REPORT Nº 15/05





February 24, 2005



          I.        SUMMARY


          1.       On January 13, 2003, the Centro por la Justicia y el Derecho Internacional (CEJIL) [Center for Justice and International Law] filed a petition against the Republic of Honduras (hereinafter “the Honduran State,” “Honduras,” or “the State”) to the Inter-American Commission on Human Rights (hereinafter “the Commission” or “the IACHR”).  The petition states that there has been a violation of Articles 4, 8, 25 and 1(1) of the American Convention on Human Rights (hereinafter “the Convention” or “the American Convention”), to the prejudice of Carlos Escaleras Mejía (hereinafter the “alleged victim”).


          2.       The petitioners allege that the State of Honduras violated the American Convention when it did not undertake an exhaustive and effective investigation to punish those responsible for the homicide of Mr. Escaleras, and, in the current national human rights context, did not adopt effective measures to prevent crimes against environmental activists.  With respect to admissibility they allege that the unwarranted delay in deciding domestic legal remedies exempts them from exhausting them.


          3.       The State alleged that domestic legal remedies had not been exhausted.


          4.       After an analysis of the petition and pursuant to Articles 46 and 47 of the American Convention, the Commission decided to declare the petition admissible in regard to the alleged violations of Articles 4, 8, 25 and 1(1) of the American Convention.  It also decided to notify the parties about the report on admissibility and to publish the report in the Annual Report to the General Assembly of the Organization.




5.       On May 19, 2003, the Commission, pursuant to its Rules of Procedure, began to process the petition.  It transmitted the pertinent sections of the petition to the Honduran State and requested a response to the petition within two months time.  The State replied on August 29, 2003, within the 30 day extension granted by the Commission for this purpose. The pertinent sections of the response were transmitted to the petitioners on September 11, 2003, and on November 25, 2003 the petitioners filed their comments regarding the State’s response.  On March 17, 2004, the State presented additional information, which was transmitted to the petitioners. The petitioners presented their observations on April 26. Subsequently, each party presented further additional information that was transmitted to the other, respectively, in a timely fashion.




          A.      The petitioners


          6.       The petitioners assert that on October 18, 1997, at approximately 6:30 p.m., when Mr. Carlos Escaleras Mejía was returning to his business from a political meeting of his party, two men came out of the shadows and shot him twice in the back.  They state that Mr. Escaleras was taken to the CEMECO clinic, where care could not be provided for him.  He then was taken to a hospital in La Ceiba where he underwent surgery. He did not survive the operation, however, dying during the early morning hours.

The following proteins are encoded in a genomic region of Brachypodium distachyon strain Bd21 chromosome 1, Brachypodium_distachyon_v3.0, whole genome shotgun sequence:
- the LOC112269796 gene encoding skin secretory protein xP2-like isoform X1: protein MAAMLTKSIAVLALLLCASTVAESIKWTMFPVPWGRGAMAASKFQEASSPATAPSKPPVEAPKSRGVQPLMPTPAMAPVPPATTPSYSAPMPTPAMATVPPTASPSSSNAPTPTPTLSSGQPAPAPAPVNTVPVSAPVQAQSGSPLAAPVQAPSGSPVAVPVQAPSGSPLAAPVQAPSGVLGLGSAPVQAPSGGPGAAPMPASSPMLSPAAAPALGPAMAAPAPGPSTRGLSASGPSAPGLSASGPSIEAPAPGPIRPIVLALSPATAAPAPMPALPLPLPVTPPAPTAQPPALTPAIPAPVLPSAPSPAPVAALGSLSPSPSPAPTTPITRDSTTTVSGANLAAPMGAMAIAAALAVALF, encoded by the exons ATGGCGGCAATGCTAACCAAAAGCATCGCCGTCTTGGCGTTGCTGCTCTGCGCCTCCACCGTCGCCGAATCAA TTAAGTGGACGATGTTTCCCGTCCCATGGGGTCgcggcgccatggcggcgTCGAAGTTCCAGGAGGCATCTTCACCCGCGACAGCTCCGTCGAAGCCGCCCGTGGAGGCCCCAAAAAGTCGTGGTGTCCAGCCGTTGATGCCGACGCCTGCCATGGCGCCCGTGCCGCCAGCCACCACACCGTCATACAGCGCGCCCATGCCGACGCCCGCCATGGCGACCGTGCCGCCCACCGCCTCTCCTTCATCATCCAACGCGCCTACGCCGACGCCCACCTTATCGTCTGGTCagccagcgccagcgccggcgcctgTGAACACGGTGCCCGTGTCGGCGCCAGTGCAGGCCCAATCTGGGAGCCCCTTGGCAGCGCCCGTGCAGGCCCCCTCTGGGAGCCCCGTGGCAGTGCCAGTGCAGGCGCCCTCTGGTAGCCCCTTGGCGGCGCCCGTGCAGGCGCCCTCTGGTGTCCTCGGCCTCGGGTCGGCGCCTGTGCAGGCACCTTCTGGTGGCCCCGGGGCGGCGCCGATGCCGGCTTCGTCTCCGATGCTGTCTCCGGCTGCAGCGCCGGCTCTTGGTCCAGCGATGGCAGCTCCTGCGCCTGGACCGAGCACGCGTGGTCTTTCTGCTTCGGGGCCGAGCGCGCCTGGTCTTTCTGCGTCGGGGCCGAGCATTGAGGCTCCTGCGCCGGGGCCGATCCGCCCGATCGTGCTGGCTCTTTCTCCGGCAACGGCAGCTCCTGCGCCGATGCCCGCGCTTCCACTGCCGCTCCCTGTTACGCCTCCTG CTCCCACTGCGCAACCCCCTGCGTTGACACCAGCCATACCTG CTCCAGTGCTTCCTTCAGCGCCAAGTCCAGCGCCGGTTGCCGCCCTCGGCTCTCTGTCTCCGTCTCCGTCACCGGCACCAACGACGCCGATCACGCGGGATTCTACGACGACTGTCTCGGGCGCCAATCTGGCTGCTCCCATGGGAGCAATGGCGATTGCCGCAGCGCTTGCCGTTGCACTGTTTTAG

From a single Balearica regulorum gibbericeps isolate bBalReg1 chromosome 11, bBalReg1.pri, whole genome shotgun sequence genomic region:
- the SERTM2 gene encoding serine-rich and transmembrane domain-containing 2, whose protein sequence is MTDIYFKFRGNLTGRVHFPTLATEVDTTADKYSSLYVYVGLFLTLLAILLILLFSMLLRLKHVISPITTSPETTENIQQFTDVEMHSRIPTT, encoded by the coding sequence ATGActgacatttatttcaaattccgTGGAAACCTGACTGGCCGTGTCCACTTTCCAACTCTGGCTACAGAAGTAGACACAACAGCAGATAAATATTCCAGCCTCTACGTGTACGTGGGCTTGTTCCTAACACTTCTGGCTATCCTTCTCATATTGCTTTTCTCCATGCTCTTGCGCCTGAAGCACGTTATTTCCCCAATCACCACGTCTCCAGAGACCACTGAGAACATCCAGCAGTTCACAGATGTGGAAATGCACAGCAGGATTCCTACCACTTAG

7.       The petitioners allege that Mr. Escaleras was one of the most recognized leaders of the Aguán Valley. He was a leader of several organizations, such as the Comité para la Defensa de los Derechos Humanos en Honduras (CODEH) [Committee for the Defense of Human Rights in Honduras], the Frente Común de Patronatos [Common Front of Local Citizen Organizations] and the Coordinadora de Organizaciones Populares (COPA) [Coordinating Committee of Peoples’ Organizations], the latter being where his work had the greatest impact. Through this organization he became involved with other community and environmental organizations.  These movements enjoyed a high degree of credibility because of their strong activism in defense of human rights. One of the important facets of his struggle was to denounce and oppose the activities of companies that harmed the environment and the valley’s ecosystem with their dumping of toxic substances into rivers.  According to depositions on judicial record, as a consequence of his actions, he was pressured and threatened with bodily harm and with death, threats that ended with his murder.[1]  According to these depositions, his death occurred within the atmosphere of insecurity and persecution surrounding environmental activists in Honduras.[2]  In this connection the visit to Honduras of the Special Rapporteur on Extrajudicial, Summary or Arbitrary Executions is cited. The Special Rapporteur stated in her report that she learned of “cases in which environmental and indigenous activists had been killed at the behest of powerful landowners and business people.”[3]